A fine discussion among new gen urban Gujarati film makers and their audience


By Japan K Pathak, Ahmedabad

One of the most interesting sessions during the Gujarati Literature Festival(GLF) held at Kanoria Art Centre during last week-end contained a discussion on recent upwardy moving trend of urban Gujarati films. Distributor of Rupam cinema, maker of Avtar Dhari Ne Aavu Chhu Shri Jackybhai, maker of film Chhello Divas Shri Vaishal Shah, maker of Gujjubhai the Great Shri Ishan Randeria and maker of Kevi Rite Jaish and Bey Yaar Shri Abhishek Jain were on the stage along with lot of youngsters on audience side participating the discussion.

The core part of the discussion was about economics of multiplex targeted Gujarati films.

Kevi Rite Jaish and Bey Yaar maker Abhishek Jain said, “It was horrific for makers of Gujarati film ‘Chhello Divas’ that they found pirated copy of their film in circulation just on fifth day of release. This has caused at least Rs 6-7 crore loss to makers. Vaishal Shah, the maker f this film is kind enough to announce that he will make another film, even after the piracy experience he faced for Chhello Divas. Suppose if this had happened to me, I could simply leave the idea to make another film.”

He continued, “Hindi films have multiple options for revenue. Makers out there can earn through satellite rights, DVD rights, digital rights, music rights and theaters. But for Gujarati films, the only way of revenue so far till January-2016 is theater release. I put my film’s just 5 DVDs on Navjivan stall here at the literature festival and inquired almost every hour whether any of them was purchased, but every-time I was answered that none of the DVDs was taken! Even through single source of revenue which is movie theater, we don’t earn so much. When you hear that certain film has achieved Rs 10 crore gross business, actually the producer of the film gets just 32.5% that would be in such case Rs 3.25 crore, of which Rs 2 crore if spent on making, marketing and distribution, the producer gets just Rs 1.25 crore which he would again need to invest in his next film. When economics is so tight in Gujarati film-world, a maker has to earn enough not to make a palace for him, but at least to make another film that he wants to make. On one side, the viewers expect makers to bring different kinds of good Gujarati films, but on the other hand if they prefer to watch movie on mobile, computer or TV through piracy then delivery from our side will not be possible. Movie goers say they used to go to theater to watch Gujarati movies in 1990s and they are back to do the same after a long break only now. If the evil of piracy is there, believe it, this small lot of film makers will have to stop making films and the momentum the Gujarati film industry has gained in recent time will not sustain. You will again have previous situation. May be then new people will again come and make Gujarati films just burn their fingers due to piracy.”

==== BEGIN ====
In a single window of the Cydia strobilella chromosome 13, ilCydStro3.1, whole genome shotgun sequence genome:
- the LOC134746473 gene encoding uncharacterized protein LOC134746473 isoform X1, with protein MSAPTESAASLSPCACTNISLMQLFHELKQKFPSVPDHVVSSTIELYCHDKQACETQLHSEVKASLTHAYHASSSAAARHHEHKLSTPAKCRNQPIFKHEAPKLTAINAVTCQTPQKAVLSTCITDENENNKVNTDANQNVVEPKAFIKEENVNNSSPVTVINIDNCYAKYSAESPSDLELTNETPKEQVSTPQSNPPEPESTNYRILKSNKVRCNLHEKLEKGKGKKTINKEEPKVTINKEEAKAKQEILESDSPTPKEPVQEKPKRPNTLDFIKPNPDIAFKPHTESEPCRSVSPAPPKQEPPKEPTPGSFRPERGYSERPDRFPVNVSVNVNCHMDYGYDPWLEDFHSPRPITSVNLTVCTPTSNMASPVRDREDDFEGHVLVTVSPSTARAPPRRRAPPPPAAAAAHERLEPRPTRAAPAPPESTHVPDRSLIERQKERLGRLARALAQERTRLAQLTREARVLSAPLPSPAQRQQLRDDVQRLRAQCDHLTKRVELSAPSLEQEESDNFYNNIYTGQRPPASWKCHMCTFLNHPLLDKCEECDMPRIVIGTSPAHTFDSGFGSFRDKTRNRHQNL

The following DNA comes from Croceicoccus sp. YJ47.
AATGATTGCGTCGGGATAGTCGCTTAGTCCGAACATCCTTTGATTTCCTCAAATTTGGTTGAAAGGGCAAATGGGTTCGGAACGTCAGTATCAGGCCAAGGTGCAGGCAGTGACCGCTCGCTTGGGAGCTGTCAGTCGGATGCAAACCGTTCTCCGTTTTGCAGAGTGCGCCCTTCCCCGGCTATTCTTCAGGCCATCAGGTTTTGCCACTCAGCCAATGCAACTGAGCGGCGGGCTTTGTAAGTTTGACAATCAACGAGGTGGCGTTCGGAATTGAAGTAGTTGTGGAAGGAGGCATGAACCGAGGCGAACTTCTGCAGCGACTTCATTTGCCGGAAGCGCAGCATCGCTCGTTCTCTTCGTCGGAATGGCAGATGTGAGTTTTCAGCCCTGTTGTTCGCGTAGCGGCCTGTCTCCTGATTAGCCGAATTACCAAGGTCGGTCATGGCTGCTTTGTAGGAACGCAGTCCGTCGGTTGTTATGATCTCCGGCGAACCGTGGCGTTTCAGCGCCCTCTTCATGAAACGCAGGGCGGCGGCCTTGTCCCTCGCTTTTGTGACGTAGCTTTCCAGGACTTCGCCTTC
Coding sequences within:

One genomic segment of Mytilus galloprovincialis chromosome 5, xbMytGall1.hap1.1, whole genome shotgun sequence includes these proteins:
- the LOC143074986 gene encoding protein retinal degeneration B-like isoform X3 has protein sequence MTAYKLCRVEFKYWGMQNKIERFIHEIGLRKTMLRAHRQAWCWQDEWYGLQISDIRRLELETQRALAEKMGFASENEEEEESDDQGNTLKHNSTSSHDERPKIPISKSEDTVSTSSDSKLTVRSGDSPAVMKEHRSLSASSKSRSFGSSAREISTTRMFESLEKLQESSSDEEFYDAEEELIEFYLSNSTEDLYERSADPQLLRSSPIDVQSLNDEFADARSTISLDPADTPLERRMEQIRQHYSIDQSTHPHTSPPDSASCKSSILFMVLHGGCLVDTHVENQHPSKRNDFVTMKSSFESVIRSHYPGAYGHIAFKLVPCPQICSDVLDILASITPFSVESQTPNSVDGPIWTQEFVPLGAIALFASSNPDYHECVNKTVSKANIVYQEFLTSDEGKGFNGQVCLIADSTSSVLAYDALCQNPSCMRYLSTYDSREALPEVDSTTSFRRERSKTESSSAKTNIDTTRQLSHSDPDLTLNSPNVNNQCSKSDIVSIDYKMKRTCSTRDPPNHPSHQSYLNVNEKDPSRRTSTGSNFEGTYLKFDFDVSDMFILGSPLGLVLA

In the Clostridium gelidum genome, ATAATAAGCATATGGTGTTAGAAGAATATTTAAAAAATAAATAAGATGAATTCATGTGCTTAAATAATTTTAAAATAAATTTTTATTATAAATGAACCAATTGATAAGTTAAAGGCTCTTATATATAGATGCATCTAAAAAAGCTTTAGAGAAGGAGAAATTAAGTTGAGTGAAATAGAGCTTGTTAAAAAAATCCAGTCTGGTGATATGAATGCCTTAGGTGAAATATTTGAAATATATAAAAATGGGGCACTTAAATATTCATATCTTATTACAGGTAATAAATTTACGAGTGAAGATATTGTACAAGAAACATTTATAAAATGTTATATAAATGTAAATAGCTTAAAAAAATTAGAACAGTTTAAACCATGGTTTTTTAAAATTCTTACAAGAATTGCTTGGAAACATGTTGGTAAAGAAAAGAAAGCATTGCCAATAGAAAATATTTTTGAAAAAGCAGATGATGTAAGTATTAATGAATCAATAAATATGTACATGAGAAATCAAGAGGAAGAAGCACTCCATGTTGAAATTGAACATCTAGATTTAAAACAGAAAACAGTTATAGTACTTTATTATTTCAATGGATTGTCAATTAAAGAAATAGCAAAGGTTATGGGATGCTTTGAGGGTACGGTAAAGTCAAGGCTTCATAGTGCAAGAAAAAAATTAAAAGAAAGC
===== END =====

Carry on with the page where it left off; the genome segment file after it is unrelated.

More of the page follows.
He further said, “There are even farmers who come to makers to say that they want to sale their farm to make a Gujarati film, as it would anyway result into lot of earning, but they are told that it’s not reality. Last year 65 Gujarati films were released out of which 95% were flop, 4% achieved break even point and only 1% actually could make money. This is the bitter reality of this field. Then if someone wants to make Rs 50 crore budget Gujarati film, I would say when film audience for Gujarati films is just 5 lakh you can’t put that much money. If you make Rs 5-7 crore Gujarati film, the recovery of even the money invested would be a frustrating job.”